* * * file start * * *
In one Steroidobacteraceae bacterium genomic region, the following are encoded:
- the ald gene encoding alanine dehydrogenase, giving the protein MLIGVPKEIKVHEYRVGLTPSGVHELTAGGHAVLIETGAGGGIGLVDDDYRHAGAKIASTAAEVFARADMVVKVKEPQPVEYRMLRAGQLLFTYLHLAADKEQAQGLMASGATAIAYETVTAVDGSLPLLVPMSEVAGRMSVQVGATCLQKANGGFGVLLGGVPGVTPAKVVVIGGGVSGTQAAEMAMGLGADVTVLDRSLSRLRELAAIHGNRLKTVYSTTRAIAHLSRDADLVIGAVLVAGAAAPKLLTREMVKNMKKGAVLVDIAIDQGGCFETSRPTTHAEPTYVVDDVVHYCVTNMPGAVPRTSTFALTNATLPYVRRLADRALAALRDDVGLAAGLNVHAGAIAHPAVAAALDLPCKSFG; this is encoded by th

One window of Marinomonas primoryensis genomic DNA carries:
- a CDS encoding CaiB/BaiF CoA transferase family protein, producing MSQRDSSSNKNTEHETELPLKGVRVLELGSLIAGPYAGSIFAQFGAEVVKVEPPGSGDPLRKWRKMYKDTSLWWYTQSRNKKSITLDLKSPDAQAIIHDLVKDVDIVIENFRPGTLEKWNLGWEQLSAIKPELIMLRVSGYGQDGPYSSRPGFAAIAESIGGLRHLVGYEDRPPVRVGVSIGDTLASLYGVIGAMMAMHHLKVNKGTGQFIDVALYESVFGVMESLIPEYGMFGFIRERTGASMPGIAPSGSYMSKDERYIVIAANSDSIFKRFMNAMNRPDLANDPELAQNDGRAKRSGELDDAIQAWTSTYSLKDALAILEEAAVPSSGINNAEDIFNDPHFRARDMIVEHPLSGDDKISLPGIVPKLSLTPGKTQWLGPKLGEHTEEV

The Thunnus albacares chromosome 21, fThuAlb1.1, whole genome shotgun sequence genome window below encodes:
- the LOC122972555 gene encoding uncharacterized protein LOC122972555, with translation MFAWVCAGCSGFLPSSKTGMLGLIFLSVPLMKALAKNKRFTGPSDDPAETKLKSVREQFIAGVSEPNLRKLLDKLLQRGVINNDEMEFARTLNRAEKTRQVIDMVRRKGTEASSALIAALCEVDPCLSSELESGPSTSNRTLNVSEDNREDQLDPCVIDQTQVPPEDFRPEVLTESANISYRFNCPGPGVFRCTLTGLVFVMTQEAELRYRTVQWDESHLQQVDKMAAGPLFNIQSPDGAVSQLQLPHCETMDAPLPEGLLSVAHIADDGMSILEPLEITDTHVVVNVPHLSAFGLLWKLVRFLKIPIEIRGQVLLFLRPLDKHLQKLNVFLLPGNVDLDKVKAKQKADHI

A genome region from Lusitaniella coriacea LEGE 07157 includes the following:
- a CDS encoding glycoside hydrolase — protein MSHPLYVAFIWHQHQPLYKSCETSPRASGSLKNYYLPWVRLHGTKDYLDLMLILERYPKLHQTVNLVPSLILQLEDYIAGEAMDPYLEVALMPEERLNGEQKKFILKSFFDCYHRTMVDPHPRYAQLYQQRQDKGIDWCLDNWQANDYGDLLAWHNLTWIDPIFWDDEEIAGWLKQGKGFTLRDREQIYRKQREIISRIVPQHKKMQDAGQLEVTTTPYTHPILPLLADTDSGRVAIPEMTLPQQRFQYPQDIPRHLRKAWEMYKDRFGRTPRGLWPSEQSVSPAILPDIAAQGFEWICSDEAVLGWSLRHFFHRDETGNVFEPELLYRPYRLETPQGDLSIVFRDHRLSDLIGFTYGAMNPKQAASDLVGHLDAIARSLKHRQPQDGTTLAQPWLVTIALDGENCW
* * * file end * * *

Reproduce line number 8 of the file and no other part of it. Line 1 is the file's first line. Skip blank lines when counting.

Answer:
- a CDS encoding glycoside hydrolase — protein MSHPLYVAFIWHQHQPLYKSCETSPRASGSLKNYYLPWVRLHGTKDYLDLMLILERYPKLHQTVNLVPSLILQLEDYIAGEAMDPYLEVALMPEERLNGEQKKFILKSFFDCYHRTMVDPHPRYAQLYQQRQDKGIDWCLDNWQANDYGDLLAWHNLTWIDPIFWDDEEIAGWLKQGKGFTLRDREQIYRKQREIISRIVPQHKKMQDAGQLEVTTTPYTHPILPLLADTDSGRVAIPEMTLPQQRFQYPQDIPRHLRKAWEMYKDRFGRTPRGLWPSEQSVSPAILPDIAAQGFEWICSDEAVLGWSLRHFFHRDETGNVFEPELLYRPYRLETPQGDLSIVFRDHRLSDLIGFTYGAMNPKQAASDLVGHLDAIARSLKHRQPQDGTTLAQPWLVTIALDGENCW